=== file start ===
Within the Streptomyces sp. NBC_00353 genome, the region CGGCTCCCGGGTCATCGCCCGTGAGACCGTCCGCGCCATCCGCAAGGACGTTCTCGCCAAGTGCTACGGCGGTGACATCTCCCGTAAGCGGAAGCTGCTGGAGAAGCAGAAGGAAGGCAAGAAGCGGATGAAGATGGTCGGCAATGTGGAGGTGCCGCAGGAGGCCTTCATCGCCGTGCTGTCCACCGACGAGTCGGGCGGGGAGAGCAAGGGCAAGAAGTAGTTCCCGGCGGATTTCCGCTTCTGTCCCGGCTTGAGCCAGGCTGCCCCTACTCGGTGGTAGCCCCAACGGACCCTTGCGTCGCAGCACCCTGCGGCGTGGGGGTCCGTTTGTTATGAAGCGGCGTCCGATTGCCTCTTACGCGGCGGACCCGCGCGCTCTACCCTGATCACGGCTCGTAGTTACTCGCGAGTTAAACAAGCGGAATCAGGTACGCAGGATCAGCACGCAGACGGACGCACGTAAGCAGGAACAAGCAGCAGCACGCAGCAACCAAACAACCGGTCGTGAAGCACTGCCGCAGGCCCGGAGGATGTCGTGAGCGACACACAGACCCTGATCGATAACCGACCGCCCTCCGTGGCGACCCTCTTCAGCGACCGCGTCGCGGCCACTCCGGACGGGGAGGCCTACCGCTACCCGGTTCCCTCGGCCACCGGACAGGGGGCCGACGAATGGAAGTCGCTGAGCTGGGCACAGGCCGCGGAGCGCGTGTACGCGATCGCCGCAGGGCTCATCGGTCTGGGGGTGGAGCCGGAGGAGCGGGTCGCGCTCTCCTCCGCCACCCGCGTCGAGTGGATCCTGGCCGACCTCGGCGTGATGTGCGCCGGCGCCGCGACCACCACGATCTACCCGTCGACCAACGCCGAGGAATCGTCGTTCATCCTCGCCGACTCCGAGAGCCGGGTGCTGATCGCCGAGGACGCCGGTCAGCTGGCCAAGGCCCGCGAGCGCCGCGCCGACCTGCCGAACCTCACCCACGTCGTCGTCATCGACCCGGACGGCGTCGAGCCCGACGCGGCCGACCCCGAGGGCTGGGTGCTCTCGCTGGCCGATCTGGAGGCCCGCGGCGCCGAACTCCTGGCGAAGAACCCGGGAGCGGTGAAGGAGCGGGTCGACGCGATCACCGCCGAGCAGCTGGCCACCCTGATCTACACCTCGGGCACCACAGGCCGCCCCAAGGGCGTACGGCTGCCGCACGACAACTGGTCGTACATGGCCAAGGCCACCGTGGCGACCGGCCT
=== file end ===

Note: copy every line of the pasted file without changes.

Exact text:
Within the Streptomyces sp. NBC_00353 genome, the region CGGCTCCCGGGTCATCGCCCGTGAGACCGTCCGCGCCATCCGCAAGGACGTTCTCGCCAAGTGCTACGGCGGTGACATCTCCCGTAAGCGGAAGCTGCTGGAGAAGCAGAAGGAAGGCAAGAAGCGGATGAAGATGGTCGGCAATGTGGAGGTGCCGCAGGAGGCCTTCATCGCCGTGCTGTCCACCGACGAGTCGGGCGGGGAGAGCAAGGGCAAGAAGTAGTTCCCGGCGGATTTCCGCTTCTGTCCCGGCTTGAGCCAGGCTGCCCCTACTCGGTGGTAGCCCCAACGGACCCTTGCGTCGCAGCACCCTGCGGCGTGGGGGTCCGTTTGTTATGAAGCGGCGTCCGATTGCCTCTTACGCGGCGGACCCGCGCGCTCTACCCTGATCACGGCTCGTAGTTACTCGCGAGTTAAACAAGCGGAATCAGGTACGCAGGATCAGCACGCAGACGGACGCACGTAAGCAGGAACAAGCAGCAGCACGCAGCAACCAAACAACCGGTCGTGAAGCACTGCCGCAGGCCCGGAGGATGTCGTGAGCGACACACAGACCCTGATCGATAACCGACCGCCCTCCGTGGCGACCCTCTTCAGCGACCGCGTCGCGGCCACTCCGGACGGGGAGGCCTACCGCTACCCGGTTCCCTCGGCCACCGGACAGGGGGCCGACGAATGGAAGTCGCTGAGCTGGGCACAGGCCGCGGAGCGCGTGTACGCGATCGCCGCAGGGCTCATCGGTCTGGGGGTGGAGCCGGAGGAGCGGGTCGCGCTCTCCTCCGCCACCCGCGTCGAGTGGATCCTGGCCGACCTCGGCGTGATGTGCGCCGGCGCCGCGACCACCACGATCTACCCGTCGACCAACGCCGAGGAATCGTCGTTCATCCTCGCCGACTCCGAGAGCCGGGTGCTGATCGCCGAGGACGCCGGTCAGCTGGCCAAGGCCCGCGAGCGCCGCGCCGACCTGCCGAACCTCACCCACGTCGTCGTCATCGACCCGGACGGCGTCGAGCCCGACGCGGCCGACCCCGAGGGCTGGGTGCTCTCGCTGGCCGATCTGGAGGCCCGCGGCGCCGAACTCCTGGCGAAGAACCCGGGAGCGGTGAAGGAGCGGGTCGACGCGATCACCGCCGAGCAGCTGGCCACCCTGATCTACACCTCGGGCACCACAGGCCGCCCCAAGGGCGTACGGCTGCCGCACGACAACTGGTCGTACATGGCCAAGGCCACCGTGGCGACCGGCCT